Kyphosis Treatment & Management

Updated: Nov 03, 2015
  • Author: R Carter Cassidy, MD; Chief Editor: Jason H Calhoun, MD, FACS  more...
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Medical Therapy

Medical therapy for kyphosis consists of exercise, medication, and bracing. [14] Physical therapy, which usually consists of extension-focused activities, may be of some benefit; however, this has not been proven. [15, 19]

Medications to treat discomfort associated with kyphosis should be limited to nonsteroidal anti-inflammatory drugs and, possibly, muscle relaxants. Narcotics should be avoided as long-term treatment of pain associated with kyphosis.

If a patient has an active infection, such as diskitis or vertebral osteomyelitis, appropriate antibiotics based on culture results should be started as soon as possible.

Bracing is effective in some skeletally immature patients with Scheuermann kyphosis. However, the correction obtained may diminish as patients approach and pass skeletal maturity. Treatment with a Milwaukee brace improved deformity in 76 of 120 (63%) patients who wore the brace regularly. Brace treatment seemed to be least effective when the curve was more than 74° at the beginning of treatment. [20] Bradford et al reported modest success in treating adults with a brace, with some correction of their deformities. [18] As far as the present authors are aware, no other reports of brace treatment in adults with kyphosis have been published.


Surgical Therapy

Surgical planning for kyphosis is crucial to a successful operation. The goal of surgery is to correct the deformity and remove any neural compression, if present. The correction can be done anteriorly, posteriorly, or both. Posterior surgery is most commonly described and performed. Posterior arthrodesis for kyphosis can be an extensive operation, with many spinal segments typically included in the fusion mass. [21] This procedure is most helpful for long, sweeping, flexible curves. In cases of rigid deformity, osteotomies can be performed to improve the correction. Combined anterior-posterior surgery may be required for severe deformities. [22]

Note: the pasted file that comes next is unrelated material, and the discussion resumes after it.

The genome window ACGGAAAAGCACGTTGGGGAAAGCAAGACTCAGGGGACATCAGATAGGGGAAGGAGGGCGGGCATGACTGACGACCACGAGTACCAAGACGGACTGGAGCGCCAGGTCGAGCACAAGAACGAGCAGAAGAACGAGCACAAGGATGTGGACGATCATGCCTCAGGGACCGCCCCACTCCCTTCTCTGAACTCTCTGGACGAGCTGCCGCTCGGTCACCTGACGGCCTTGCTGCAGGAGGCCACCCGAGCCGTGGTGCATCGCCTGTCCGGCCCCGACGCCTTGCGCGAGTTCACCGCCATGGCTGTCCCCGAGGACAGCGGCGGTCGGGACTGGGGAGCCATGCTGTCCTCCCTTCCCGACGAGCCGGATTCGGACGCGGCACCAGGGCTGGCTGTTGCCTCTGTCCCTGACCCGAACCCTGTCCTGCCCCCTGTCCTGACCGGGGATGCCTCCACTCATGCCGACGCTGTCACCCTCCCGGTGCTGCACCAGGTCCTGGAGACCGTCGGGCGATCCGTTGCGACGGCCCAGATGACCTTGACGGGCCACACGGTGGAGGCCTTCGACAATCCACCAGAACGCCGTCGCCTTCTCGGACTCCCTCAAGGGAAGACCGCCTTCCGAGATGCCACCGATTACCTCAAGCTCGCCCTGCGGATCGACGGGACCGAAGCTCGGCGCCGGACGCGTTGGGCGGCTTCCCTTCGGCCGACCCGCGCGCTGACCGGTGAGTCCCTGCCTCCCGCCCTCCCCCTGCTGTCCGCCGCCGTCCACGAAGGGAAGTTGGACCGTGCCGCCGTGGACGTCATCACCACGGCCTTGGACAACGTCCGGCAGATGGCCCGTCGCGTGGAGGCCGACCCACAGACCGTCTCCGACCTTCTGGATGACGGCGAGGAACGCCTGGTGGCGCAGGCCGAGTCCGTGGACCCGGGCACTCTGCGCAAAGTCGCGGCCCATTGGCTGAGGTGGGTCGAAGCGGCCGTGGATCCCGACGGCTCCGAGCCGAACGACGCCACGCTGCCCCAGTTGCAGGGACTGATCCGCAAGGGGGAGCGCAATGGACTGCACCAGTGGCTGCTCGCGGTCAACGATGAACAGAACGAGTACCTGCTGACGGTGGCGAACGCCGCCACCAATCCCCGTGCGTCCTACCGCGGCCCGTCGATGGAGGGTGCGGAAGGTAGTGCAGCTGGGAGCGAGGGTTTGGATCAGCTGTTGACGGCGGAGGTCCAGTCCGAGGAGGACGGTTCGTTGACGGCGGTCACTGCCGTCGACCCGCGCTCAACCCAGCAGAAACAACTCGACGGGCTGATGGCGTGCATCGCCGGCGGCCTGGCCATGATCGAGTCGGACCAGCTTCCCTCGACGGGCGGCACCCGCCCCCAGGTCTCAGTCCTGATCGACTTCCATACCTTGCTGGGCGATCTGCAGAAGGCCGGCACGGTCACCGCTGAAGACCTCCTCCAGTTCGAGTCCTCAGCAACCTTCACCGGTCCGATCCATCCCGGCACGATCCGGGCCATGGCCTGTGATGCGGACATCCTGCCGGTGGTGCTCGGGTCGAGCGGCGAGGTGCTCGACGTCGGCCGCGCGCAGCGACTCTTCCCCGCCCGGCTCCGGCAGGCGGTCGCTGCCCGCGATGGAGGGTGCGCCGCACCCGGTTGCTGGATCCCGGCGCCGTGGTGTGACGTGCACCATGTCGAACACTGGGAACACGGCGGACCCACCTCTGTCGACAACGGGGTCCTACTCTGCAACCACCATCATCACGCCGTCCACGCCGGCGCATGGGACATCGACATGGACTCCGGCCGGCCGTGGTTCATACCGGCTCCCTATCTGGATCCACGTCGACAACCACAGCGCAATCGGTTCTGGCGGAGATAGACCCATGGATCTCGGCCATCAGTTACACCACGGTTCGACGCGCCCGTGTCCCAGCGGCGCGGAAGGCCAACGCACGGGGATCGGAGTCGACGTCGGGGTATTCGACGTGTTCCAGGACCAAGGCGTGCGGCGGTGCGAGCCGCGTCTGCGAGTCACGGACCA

Smith-Peterson osteotomy, pedicle subtraction osteotomy, and vertebral column resection

Specific osteotomies are aggressive facetectomies at each level, Smith-Peterson osteotomy, pedicle subtraction osteotomy, and vertebral column resection.

Smith-Peterson osteotomy is wedge-shaped resection of posterior elements from the pedicles of the superior vertebra to the pedicles of the inferior vertebra. When closed posteriorly, the spine hinges on the disk space; therefore, an open, mobile disk is crucial to the success of this procedure. Smith-Peterson osteotomy can be performed at 1 or multiple levels, if necessary. This allows for significant correction, approximately 1 mm of resection yielding 1° of lordosis. [3] Some recommend anterior diskectomy and fusion with Smith-Peterson osteotomy to decrease the pseudarthrosis rate. [23, 24]

Pedicle-subtraction osteotomy is relatively aggressive resection of a wedge of bone, including posterior elements, the pedicles, and the vertebral body. [25]

Vertebral column resection entails removal of posterior elements, the vertebral body, and adjacent disk material. Both anterior and posterior fixation are often required because of the destabilizing effect of this resection.

As kyphosis becomes notably sharp and/or focal, increasingly aggressive techniques are required for correction. Cho et al demonstrated that the corrections per segment were 10.7° for Smith-Peterson osteotomy and 31.7° for pedicle subtraction osteotomy. [26] Procedures involving the anterior column are usually followed by posterior instrumentation and fusion.

Anterior surgery

Anterior surgery can include single or multiple diskectomies to increase the flexibility of the spine, followed by a posterior arthrodesis. The transthoracic approach allows for decompression of the neural elements before the spine is corrected with posterior instrumentation. Anterior-only fusion is most useful in relatively short and focal kyphosis, such as posttraumatic or postinfectious kyphosis. [17]

A novel technique for single-curve scoliosis may also be used to correct kyphosis. The bone-on-bone technique involves an anterior-only approach to perform complete annulectomy and diskectomy at each level in the Cobb angle of the deformity. Then, using sequential compression along 2 rods, which are affixed with a staple and 2 screws in each vertebral level, the surgeon brings the bony endplates into immediate contact. Substantial correction can be achieved in this manner. [27]


Preoperative Details

Patients with kyphosis may have subtle neurologic abnormalities that are easily missed during examination. MRI of the affected area can help in determining if decompression is necessary before instrumentation and correction of the deformity.